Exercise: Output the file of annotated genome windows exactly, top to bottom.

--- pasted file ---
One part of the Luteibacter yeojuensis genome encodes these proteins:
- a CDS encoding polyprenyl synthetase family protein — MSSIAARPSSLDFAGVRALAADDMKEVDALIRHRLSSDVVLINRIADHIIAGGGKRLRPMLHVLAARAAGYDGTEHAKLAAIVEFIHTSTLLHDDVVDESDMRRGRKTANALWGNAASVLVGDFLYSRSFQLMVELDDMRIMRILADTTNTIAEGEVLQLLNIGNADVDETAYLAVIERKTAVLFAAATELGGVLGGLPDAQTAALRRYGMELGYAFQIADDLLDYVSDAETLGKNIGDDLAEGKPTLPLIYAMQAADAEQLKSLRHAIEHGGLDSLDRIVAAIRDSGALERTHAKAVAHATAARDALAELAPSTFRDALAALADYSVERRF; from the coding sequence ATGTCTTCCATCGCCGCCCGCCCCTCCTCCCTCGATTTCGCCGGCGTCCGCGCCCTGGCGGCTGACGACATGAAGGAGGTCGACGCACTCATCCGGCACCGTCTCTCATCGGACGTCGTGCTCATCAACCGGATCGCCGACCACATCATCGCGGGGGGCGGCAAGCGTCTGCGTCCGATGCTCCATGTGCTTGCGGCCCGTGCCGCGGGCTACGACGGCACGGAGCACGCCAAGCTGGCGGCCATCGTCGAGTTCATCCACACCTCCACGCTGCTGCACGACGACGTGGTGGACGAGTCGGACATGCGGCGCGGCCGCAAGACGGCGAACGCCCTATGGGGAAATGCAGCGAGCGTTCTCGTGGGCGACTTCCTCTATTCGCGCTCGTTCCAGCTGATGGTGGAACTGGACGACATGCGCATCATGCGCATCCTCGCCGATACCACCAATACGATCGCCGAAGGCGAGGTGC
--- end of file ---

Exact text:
One part of the Luteibacter yeojuensis genome encodes these proteins:
- a CDS encoding polyprenyl synthetase family protein — MSSIAARPSSLDFAGVRALAADDMKEVDALIRHRLSSDVVLINRIADHIIAGGGKRLRPMLHVLAARAAGYDGTEHAKLAAIVEFIHTSTLLHDDVVDESDMRRGRKTANALWGNAASVLVGDFLYSRSFQLMVELDDMRIMRILADTTNTIAEGEVLQLLNIGNADVDETAYLAVIERKTAVLFAAATELGGVLGGLPDAQTAALRRYGMELGYAFQIADDLLDYVSDAETLGKNIGDDLAEGKPTLPLIYAMQAADAEQLKSLRHAIEHGGLDSLDRIVAAIRDSGALERTHAKAVAHATAARDALAELAPSTFRDALAALADYSVERRF; from the coding sequence ATGTCTTCCATCGCCGCCCGCCCCTCCTCCCTCGATTTCGCCGGCGTCCGCGCCCTGGCGGCTGACGACATGAAGGAGGTCGACGCACTCATCCGGCACCGTCTCTCATCGGACGTCGTGCTCATCAACCGGATCGCCGACCACATCATCGCGGGGGGCGGCAAGCGTCTGCGTCCGATGCTCCATGTGCTTGCGGCCCGTGCCGCGGGCTACGACGGCACGGAGCACGCCAAGCTGGCGGCCATCGTCGAGTTCATCCACACCTCCACGCTGCTGCACGACGACGTGGTGGACGAGTCGGACATGCGGCGCGGCCGCAAGACGGCGAACGCCCTATGGGGAAATGCAGCGAGCGTTCTCGTGGGCGACTTCCTCTATTCGCGCTCGTTCCAGCTGATGGTGGAACTGGACGACATGCGCATCATGCGCATCCTCGCCGATACCACCAATACGATCGCCGAAGGCGAGGTGC